DEVELOPER CAMP

Trapped in A Time Warp

Simson L. Garfinkel

With all the talk about the nation's growing information superhighway, those of us who have the privilege of sitting in front of networked computers are increasingly concerned about computer security. And as NEXTSTEP developers deploy mission-critical custom applications into trading floors, banks, and hospitals, computer security has become a concern for all NeXT customers.

So it's somewhat surprising that NEXTSTEP's model for computer security seems to be trapped in a time warp that dates back to NeXT's founding in 1985. NeXT still offers standard Berkeley UNIX 4.2 tools: Pick a good password, don't put anybody in your .rhosts file whom you don't trust, and don't use NFS to export a file system to untrustworthy hosts.

Unfortunately, state-of-the-art security in 1985 just isn't good enough for 1994. Customers should be able to put their workstations on the Internet without giving away the keys to their business.

NeXT did make one foray into the wacky world of computer security two years ago, when, at the 1992 NeXTWORLD Expo, Steve Jobs demonstrated new encryption facilities that had been developed for NeXTmail and the workspace. Computer security, or at least encryption, would be part of NEXTSTEP 3.0, Jobs told a rapt crowd. Unfortunately, he spoke too soon. But it wasn't a question of whether NeXT's so-called "Fast Elliptic Encryption" violated existing patents on public-key encryption; the real problem was and remains U.S. export restrictions on cryptographic technology. NeXT can't embed encryption algorithms inside its operating system and sell it overseas.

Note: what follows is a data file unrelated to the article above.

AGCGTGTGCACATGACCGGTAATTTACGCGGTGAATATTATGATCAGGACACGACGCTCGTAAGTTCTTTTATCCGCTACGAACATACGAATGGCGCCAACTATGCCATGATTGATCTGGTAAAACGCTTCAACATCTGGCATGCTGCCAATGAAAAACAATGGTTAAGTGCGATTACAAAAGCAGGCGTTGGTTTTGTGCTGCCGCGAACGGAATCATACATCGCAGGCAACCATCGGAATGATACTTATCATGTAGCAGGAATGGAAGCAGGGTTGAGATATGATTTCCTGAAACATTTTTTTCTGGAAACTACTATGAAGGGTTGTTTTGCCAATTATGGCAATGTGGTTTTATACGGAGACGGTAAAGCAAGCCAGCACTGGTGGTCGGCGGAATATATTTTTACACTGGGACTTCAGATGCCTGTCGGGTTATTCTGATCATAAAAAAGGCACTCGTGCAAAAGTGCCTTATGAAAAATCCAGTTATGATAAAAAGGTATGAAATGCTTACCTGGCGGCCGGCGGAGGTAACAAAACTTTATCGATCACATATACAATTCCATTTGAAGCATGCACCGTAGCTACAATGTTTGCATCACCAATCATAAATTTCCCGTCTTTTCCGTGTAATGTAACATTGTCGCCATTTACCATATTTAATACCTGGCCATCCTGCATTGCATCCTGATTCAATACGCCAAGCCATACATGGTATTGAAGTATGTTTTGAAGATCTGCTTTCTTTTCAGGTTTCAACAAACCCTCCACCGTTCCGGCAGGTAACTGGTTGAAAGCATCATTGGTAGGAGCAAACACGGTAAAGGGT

Encryption aside, there have been a lot of significant advances in computer security since 1985. Applications based upon these developments are now finding their way into the operating systems of NeXT's competitors. Plain and simple, NeXT has some catching up to do:

Perhaps the new partnership with Sun will nudge NeXT into improving NEXTSTEP security. While Sun is no standard-bearer in offering secure systems (it was laziness on the part of Sun's programmers that made possible the 1988 Internet Worm), it has a reputation of taking security more seriously than the folks in Redwood City.

One thing, however, is certain: Implementing security is hard, thankless work. It takes expensive, high-powered programmers who are skilled in the art. And if everything works as planned, you'll never know if your security measures are effective or not. Indeed, most companies discover problems with system security only when it's too late.

Simson L. Garfinkel is a senior contributing editor to NeXTWORLD.